Wednesday, October 21, 2009

Fur Craig’s

In 1792, as the University Trustees were deciding where to establish UNC, local farmers offered up over 1,000 acres to entice UNC to Chapel Hill. Among the ten land donors, the smallest was John Craig, who donated just 5 acres. The Craig donation was that funny crook in the western boundary of the original University lands:

Craig Donation

Although John Craig donated only 5 acres, his family clearly owned some other land nearby. James Craig's farmhouse was known to the early students of the University as Fur Craig’s, as both Battle’s History and Hooper’s Tis Fifty Years Since tell us. It was called Fur Craig’s, as Battle says, “in distinction from the habitation of a man of the same name on the Durham road.” That is, it was not Near Craig’s; it was Fur Craig's. This picture from Steve Rankin is said to be Fur Craig's:

Fur Craig's

Battle hints at the location of Fur Craig’s: “James Craig lived in the house still [ie in 1910] occupied by one of his descendants in the extreme western part of the village . . . a favorite boarding house for those not adverse to long walks . . . a farm house a mile from the town.” Battle’s description would seem to place Fur Craig’s somewhere near Merritt Mill Road, nearly in what is now Carrboro.

The legal description of Alexander Piper's 1793 land donation to UNC (20 acres in what would later become downtown Carrboro) reads: “beginning at a post oak, James Craig's corner, thence West 80 poles . . .” clearly indicating that Craig’s land was just east of the Piper donation, which would place it just east of Carr Mill Mall.

UNC sold the Piper donation to James Craig's son, John M. Craig, in 1837 (Orange DB 28, pg 272). And John M. Craig sold a larger parcel in 1867 “lying on the western outskirts of Chapel Hill upon both sides of the road leading from Chapel Hill to Greensboro adjoining the lands of John Weaver, Thomas Weaver . . . beginning at the mud hole in Craigs Lane . . . to a locust on the road leading to Greensboro . . . to a rock in the road from Chapel Hill to Jones Ford on Haw River . . . containing 101 ½ acres more or less." So the property straddled Weaver Street (the road leading to Gboro) and was bounded on the south by Jones Ferry Road (the road from CH to Jones Ford). This must have constituted most of downtown Carrboro, including the Piper donation and then some.

But it is also clear that the John M. Craig tract was not “Fur Craig’s” as Battle mentions that the Craig’s still lived there in 1910, whereas John M Craig sold that tract in 1867. Also an 1879 further conveyance of the John M Craig tract to Henry H Patterson and Fendal S Hogan (ODB 46, pg 257) mentions specifically that James F. Craig owned land just to the east. Battle tells us: “James Francis Craig, his [James Craig’s] grandson, a student of the University in 1852, recently [1910] died on the old homestead.” Also, I believe James F. Craig was a member of the Chapel Hill Board of Commissioners (now Town Council) in the 1880’s, suggesting the Fur Craig’s may have been within town limits in the 1880's (ie east of Merritt Mill Road.)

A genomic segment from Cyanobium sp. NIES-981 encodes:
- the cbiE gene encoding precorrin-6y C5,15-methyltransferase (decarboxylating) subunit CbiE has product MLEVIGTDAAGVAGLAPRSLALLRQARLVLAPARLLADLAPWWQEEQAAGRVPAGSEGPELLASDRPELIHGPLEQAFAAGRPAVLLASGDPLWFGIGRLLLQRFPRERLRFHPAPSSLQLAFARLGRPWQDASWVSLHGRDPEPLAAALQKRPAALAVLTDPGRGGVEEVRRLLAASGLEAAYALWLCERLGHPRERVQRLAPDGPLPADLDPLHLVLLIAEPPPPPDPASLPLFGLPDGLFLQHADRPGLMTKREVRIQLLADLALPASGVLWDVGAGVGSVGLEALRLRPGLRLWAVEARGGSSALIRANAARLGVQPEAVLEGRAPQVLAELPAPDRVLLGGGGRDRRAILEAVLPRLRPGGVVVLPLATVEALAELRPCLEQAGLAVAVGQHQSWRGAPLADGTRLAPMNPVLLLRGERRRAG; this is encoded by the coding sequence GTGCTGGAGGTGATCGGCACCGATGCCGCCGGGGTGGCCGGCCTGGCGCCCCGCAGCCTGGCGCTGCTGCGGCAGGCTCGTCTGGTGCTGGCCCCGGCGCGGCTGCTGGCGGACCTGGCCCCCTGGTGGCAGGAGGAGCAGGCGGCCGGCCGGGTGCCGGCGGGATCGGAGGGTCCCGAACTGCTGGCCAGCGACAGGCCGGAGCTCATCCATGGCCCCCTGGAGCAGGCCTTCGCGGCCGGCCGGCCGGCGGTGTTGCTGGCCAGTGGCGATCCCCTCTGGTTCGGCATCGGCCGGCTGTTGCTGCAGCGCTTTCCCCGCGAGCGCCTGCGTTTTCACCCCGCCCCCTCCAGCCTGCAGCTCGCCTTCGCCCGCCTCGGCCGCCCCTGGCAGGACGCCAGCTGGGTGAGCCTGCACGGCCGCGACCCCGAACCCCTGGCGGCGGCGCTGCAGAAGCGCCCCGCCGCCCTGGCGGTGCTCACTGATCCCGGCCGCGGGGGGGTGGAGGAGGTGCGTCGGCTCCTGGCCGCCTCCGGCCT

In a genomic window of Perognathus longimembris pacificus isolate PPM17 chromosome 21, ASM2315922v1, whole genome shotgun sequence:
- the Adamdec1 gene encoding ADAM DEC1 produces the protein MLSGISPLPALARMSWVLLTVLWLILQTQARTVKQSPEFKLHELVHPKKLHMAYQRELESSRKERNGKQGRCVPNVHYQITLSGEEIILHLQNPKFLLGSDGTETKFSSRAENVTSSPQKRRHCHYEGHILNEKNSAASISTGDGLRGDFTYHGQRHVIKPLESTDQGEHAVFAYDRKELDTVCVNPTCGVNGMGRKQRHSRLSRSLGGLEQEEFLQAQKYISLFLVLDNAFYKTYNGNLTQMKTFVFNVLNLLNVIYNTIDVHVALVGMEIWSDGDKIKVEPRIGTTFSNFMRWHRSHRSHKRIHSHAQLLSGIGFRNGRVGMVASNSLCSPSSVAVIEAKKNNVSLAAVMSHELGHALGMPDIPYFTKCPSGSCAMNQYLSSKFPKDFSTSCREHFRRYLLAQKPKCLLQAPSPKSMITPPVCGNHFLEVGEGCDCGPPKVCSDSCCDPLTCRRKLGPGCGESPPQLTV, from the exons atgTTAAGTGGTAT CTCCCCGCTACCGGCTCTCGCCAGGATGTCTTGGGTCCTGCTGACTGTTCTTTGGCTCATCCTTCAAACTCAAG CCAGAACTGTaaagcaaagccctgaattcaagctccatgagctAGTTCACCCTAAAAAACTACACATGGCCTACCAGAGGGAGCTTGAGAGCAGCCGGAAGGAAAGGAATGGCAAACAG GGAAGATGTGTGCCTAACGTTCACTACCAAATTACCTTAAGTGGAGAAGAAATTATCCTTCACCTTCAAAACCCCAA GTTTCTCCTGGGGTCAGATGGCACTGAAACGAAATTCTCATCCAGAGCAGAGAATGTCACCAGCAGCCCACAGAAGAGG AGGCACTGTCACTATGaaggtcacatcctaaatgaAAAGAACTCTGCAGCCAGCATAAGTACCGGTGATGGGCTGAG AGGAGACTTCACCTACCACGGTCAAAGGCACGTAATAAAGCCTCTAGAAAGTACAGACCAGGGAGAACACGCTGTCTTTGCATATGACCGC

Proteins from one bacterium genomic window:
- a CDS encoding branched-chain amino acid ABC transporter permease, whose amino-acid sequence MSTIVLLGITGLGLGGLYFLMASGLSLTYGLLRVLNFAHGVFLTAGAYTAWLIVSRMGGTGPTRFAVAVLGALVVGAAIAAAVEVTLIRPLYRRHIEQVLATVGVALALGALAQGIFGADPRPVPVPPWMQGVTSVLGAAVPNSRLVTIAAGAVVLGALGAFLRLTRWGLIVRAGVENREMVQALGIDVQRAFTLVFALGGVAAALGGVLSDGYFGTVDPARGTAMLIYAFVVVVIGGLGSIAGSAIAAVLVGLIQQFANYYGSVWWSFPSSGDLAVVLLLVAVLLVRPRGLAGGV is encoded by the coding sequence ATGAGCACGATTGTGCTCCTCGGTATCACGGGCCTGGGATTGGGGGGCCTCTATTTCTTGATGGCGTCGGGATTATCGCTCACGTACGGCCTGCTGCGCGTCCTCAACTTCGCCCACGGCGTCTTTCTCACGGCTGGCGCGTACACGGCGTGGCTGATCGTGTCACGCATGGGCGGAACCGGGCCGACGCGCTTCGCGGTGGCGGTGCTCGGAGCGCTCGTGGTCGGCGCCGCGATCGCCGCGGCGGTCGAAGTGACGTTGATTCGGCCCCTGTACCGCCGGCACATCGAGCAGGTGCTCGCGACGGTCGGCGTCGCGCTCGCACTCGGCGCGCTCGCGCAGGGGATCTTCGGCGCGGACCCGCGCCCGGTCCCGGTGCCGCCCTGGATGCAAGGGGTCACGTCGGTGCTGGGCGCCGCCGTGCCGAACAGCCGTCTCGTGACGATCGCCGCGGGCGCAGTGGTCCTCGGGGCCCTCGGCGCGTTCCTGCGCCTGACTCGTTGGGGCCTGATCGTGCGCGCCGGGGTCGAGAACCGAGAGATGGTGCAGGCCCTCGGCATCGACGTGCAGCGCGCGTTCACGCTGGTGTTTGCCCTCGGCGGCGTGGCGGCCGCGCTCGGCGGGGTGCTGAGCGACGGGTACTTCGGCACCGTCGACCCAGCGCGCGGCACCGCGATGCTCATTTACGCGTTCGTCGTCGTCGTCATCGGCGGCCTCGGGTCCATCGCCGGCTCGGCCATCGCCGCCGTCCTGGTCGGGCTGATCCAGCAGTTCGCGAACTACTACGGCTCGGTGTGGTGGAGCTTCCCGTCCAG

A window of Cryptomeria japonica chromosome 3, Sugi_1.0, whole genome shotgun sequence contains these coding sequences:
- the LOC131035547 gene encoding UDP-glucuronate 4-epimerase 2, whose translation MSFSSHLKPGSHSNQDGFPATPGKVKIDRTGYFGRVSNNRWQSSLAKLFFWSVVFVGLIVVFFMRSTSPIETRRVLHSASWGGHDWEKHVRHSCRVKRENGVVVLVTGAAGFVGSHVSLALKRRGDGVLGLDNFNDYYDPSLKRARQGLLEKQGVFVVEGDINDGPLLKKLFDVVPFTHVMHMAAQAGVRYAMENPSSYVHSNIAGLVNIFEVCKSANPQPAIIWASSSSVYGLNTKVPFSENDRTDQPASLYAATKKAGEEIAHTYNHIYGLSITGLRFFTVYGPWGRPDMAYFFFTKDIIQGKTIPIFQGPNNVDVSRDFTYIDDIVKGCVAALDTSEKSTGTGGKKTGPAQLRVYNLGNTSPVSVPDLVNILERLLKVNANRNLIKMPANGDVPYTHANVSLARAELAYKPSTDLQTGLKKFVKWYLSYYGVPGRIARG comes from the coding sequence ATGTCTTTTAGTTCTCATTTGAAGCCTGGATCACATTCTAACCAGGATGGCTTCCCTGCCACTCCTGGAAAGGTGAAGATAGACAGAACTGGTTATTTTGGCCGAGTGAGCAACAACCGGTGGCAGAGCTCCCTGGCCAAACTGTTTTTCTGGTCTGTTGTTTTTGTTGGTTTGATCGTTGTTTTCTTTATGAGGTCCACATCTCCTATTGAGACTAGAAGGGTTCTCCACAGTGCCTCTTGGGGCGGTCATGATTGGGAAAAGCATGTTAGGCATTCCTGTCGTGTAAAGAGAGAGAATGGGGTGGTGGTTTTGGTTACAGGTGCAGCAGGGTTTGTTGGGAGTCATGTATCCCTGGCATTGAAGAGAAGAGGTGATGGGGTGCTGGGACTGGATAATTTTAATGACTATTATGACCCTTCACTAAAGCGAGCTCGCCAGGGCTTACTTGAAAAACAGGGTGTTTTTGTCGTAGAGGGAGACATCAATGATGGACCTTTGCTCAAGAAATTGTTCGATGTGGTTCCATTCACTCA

So the upshot of that would seem to be that Fur Craig’s must have been somewhere east of Merritt Mill Road, more or less in the vicinity of what is now Greenbridge. However, the Map of Chapel Hill as it was 1875-1885 shows no dwelling in that area:



  1. Battle relates that James Craig “was a quiet, reserved, good man, so absent-minded that on one occasion he rode on horseback to New Hope church and then walked home about seven miles, forgetting that he had a horse, saddled and bridled, hitched near the church door. I heard President Andrew Johnson, in a speech delivered from President Swain's front steps, tell how, when on his way from Raleigh to seek his fortune in Tennessee, having walked from Raleigh, 28 miles, penniless and weary, he begged for a supper and a night's lodging at James Craig's. With softened voice he spoke of the cordial hospitality with which he was received, and how after abundant meals and a good night's rest he was cheered on his lonely journey by kind words and a full supply of food in his pockets.”

    Battle also tells us: “I remember that on one sad occasion a squad of unfortunates, among them one destined to be an eminent Confederate general, whose hands bore the signs of the presence of the dreaded sarcoptes scabei, were quarantined at this remote spot in sulphurous loneliness, under the sway of the terrible demon, ‘Old Scratch.’”

    Hooper includes this appealing description: “Shall he ramble into the country after fruit, or shall he go a fishing, or shall he make up a party and engage a supper in the suburbs, at "Fur Craigs?" The last measure was often adopted, because of our hard fare at Commons. Accordingly a party of some half dozen would go out and engage a supper of fried chicken, or chicken pie, biscuit and coffee. It was waited for with extreme impatience, and many yawnings and other symtoms of an aching void. At length it came upon the table, like the classical coena of the Romans, about three or four, P. M. The guests sat down, at twenty-five cents per head; and if you consider the leanness of our dinners at the Steward's Hall, you will be apt to suspect that the entertainer did not make much by that bargain.”

  2. Nice work, Mark. Thanks for the historical post.